(RFE/RL) -- Former Polish opposition leader and President Lech Walesa set in motion the toppling of a thousand giant dominos in Berlin on November 9 to mark the moment when the wall separating the city between the free West and the communist East was breached 20 years ago.
The ripple of the foam bricks, which spanned a half-mile stretch along where the Berlin Wall once stood, was the culmination of a daylong celebration in Berlin to mark one of the watershed events in the collapse of communism in Eastern Europe 20 years ago.
The end of the Berlin Wall hastened the collapse of the Iron Curtain and, within the year, led to the reunification of Germany. With two years, the Soviet Union had broken up.
'A Beautiful Day'
Under a light drizzle, tens of thousands of people gathered to remember and celebrate the events of that day.
As evening fell, 27 European leaders and the four World War II allies gathered by the iconic Brandenburg Gate, led by German Chancellor Angela Merkel, who grew up in East Germany and was among the crowds who crossed to West Berlin on November 9, 1989.
Earlier, accompanied by former Soviet leader Mikhail Gorbachev, she had retraced her steps, crossing Berlin's Bornholmer Bridge, the first formerly fortified checkpoint to open on the historic day.
The crowd chanted, "Gorby! Gorby!" as Merkel and Gorbachev shared an umbrella. Merkel told the former Soviet leader that he had "made this possible" because he "courageously let things happen."
The German leader said, "It is a beautiful day for us. When we in Germany celebrate this day together at the Brandenburg Gate this evening, then it is not only a special day for the Germans but it is also a celebration for all of Europe."
Later, Merkel joined U.S. Secretary of State Hillary Clinton and the leaders of France, Britain, and Russia for a symbolic walk through the Brandenburg Gate, which for 28 years was trapped in a no-man's land behind the wall.
Merkel told the crowd that November 9, 1989, was an "epic" moment in history and "one of the happiest moments" of her life.
She said the fall of the Berlin Wall "meant the Cold War had finally ended. It led to an era of unity, justice, and freedom in Germany and all of Europe. That makes the 9th of November a great, joyous day for all of us forever."
Merkel also noted that the Berlin celebrations honored "that brave engagement of our neighbors to the East."
"The unity of [Germany] would have been unthinkable without our neighbors in Central and Eastern Europe," she said. "For that we are and will remain thankful from the bottom of our hearts."
A Call For Unification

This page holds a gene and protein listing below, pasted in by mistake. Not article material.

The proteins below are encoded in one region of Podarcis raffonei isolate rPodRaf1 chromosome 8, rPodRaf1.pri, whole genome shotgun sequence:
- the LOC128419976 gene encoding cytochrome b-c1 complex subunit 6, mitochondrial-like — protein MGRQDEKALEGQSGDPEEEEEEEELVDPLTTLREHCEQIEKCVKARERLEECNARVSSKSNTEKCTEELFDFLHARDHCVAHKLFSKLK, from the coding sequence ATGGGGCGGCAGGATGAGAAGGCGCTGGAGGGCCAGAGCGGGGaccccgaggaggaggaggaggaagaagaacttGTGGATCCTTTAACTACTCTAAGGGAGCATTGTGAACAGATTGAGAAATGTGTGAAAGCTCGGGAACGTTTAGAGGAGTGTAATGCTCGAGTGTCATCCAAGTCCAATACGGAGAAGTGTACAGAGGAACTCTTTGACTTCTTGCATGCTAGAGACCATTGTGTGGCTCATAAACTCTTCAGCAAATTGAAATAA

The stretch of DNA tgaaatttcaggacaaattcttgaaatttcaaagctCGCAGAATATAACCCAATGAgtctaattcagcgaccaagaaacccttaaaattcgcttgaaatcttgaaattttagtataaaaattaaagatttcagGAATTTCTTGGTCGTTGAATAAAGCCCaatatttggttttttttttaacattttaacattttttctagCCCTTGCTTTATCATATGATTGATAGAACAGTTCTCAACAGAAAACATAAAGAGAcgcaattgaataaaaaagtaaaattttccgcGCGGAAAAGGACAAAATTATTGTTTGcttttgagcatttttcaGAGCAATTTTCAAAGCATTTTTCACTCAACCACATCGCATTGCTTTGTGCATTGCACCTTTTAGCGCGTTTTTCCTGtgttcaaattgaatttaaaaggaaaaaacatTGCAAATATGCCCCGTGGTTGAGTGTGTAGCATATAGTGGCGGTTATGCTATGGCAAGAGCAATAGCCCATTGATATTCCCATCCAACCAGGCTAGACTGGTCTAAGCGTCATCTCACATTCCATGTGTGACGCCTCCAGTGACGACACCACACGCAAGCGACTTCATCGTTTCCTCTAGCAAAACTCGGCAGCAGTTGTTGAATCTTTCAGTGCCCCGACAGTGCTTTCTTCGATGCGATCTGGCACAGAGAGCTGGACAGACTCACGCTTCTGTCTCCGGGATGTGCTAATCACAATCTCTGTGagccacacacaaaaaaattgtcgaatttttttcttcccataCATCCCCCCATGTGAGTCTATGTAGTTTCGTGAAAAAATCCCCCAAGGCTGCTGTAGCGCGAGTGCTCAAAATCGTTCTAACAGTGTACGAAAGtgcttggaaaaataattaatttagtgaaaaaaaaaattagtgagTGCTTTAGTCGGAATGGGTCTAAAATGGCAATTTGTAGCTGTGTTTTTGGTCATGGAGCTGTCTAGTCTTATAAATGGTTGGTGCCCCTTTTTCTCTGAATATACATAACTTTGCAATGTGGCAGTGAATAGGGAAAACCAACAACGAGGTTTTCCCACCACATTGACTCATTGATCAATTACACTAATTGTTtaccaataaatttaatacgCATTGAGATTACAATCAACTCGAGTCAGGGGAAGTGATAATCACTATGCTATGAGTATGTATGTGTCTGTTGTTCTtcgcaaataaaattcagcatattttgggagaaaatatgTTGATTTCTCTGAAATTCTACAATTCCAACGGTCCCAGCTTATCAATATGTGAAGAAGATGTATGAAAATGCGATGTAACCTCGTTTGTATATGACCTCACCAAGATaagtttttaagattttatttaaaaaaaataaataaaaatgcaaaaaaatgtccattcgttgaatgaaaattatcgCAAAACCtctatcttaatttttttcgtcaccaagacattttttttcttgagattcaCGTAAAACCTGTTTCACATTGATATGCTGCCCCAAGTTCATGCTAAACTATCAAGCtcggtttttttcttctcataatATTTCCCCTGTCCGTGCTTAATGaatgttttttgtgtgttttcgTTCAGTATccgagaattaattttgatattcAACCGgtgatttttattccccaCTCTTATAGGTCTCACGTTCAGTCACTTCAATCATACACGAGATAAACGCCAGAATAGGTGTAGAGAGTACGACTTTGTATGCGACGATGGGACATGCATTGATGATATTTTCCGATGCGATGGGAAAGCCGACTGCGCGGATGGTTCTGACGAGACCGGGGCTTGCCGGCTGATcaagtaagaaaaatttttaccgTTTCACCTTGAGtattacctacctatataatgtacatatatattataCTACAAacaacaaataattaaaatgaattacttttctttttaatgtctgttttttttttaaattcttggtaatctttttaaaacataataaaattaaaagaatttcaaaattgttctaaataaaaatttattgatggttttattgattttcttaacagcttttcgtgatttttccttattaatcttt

U.S. President Barack Obama did not attend the celebrations, but a taped video message from him was shown on a jumbo video screen.
He told the crowd, "November 9th, 1989, will always be remembered and cherished in the United States. Like so many Americans, I'll never forget the images of people tearing down the wall. There could be no clearer rebuke of tyranny. There could be no stronger affirmation of freedom."
Clinton praised the East Germans who decided to take their own fate in their hands, saying, "Tonight, we remember the Germans on both sides of the wall, but particularly the Germans in the East, who stood up and finally were able to say, 'No more! Freedom is our birthright, and we will take it by our own hands!' "
Russian President Dmitry Medvedev took the stage to say that "the role of the Soviet Union in that period was truly decisive" in ending communism.
He cited the reforms that in the late 1980s were gaining momentum in the communist Soviet Union and countries in Eastern Europe, within the Soviet sphere.
The Russian leader alluded to the distrust that still separates his country from the West with a reference to "our common Europe." He added that more must be done to clear old dividing lines.
"I would like to say here in Berlin that we all hope that we have left the period of confrontation in the past. The transition to a multi-polar world is very important for most countries, for all countries in Europe and in the world," he said.
How It Fell
The Berlin Wall stood for 28 years as perhaps the most potent symbol of the Cold War.
During 1989, pressure had been building on the East German government, with large street demonstrations showing growing discontent.
And then on November 9 of that year, a government spokesman announced that East Germans would be free to travel to the West.
The announcement -- which, as it turned out, was made earlier than planned -- sparked a rush to the border checkpoints. Crowds on the West Berlin side chanted, "Open the gate!"
As the number of people swelled, border officials finally threw open the barriers and people began to stream through to West Berlin.
West Berliners welcomed them with sweets and drinks, and parts of the city -- like tonight -- became one big street party.